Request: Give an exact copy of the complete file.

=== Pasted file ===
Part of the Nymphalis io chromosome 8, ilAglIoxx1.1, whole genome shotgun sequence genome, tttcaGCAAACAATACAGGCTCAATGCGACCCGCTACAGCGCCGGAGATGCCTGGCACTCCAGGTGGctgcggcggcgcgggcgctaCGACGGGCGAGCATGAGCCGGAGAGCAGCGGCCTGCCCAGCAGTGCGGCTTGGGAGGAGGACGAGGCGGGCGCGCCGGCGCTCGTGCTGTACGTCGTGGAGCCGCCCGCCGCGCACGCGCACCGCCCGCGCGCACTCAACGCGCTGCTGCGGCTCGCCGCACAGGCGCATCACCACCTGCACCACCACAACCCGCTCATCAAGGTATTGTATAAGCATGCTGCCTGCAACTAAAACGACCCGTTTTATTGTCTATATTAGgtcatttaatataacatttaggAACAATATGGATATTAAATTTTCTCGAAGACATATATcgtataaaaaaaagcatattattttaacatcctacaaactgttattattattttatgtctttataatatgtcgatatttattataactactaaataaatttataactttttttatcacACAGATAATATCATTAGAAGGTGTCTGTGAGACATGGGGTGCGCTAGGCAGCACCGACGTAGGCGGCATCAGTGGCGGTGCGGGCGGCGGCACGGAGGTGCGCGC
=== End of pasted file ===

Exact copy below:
Part of the Nymphalis io chromosome 8, ilAglIoxx1.1, whole genome shotgun sequence genome, tttcaGCAAACAATACAGGCTCAATGCGACCCGCTACAGCGCCGGAGATGCCTGGCACTCCAGGTGGctgcggcggcgcgggcgctaCGACGGGCGAGCATGAGCCGGAGAGCAGCGGCCTGCCCAGCAGTGCGGCTTGGGAGGAGGACGAGGCGGGCGCGCCGGCGCTCGTGCTGTACGTCGTGGAGCCGCCCGCCGCGCACGCGCACCGCCCGCGCGCACTCAACGCGCTGCTGCGGCTCGCCGCACAGGCGCATCACCACCTGCACCACCACAACCCGCTCATCAAGGTATTGTATAAGCATGCTGCCTGCAACTAAAACGACCCGTTTTATTGTCTATATTAGgtcatttaatataacatttaggAACAATATGGATATTAAATTTTCTCGAAGACATATATcgtataaaaaaaagcatattattttaacatcctacaaactgttattattattttatgtctttataatatgtcgatatttattataactactaaataaatttataactttttttatcacACAGATAATATCATTAGAAGGTGTCTGTGAGACATGGGGTGCGCTAGGCAGCACCGACGTAGGCGGCATCAGTGGCGGTGCGGGCGGCGGCACGGAGGTGCGCGC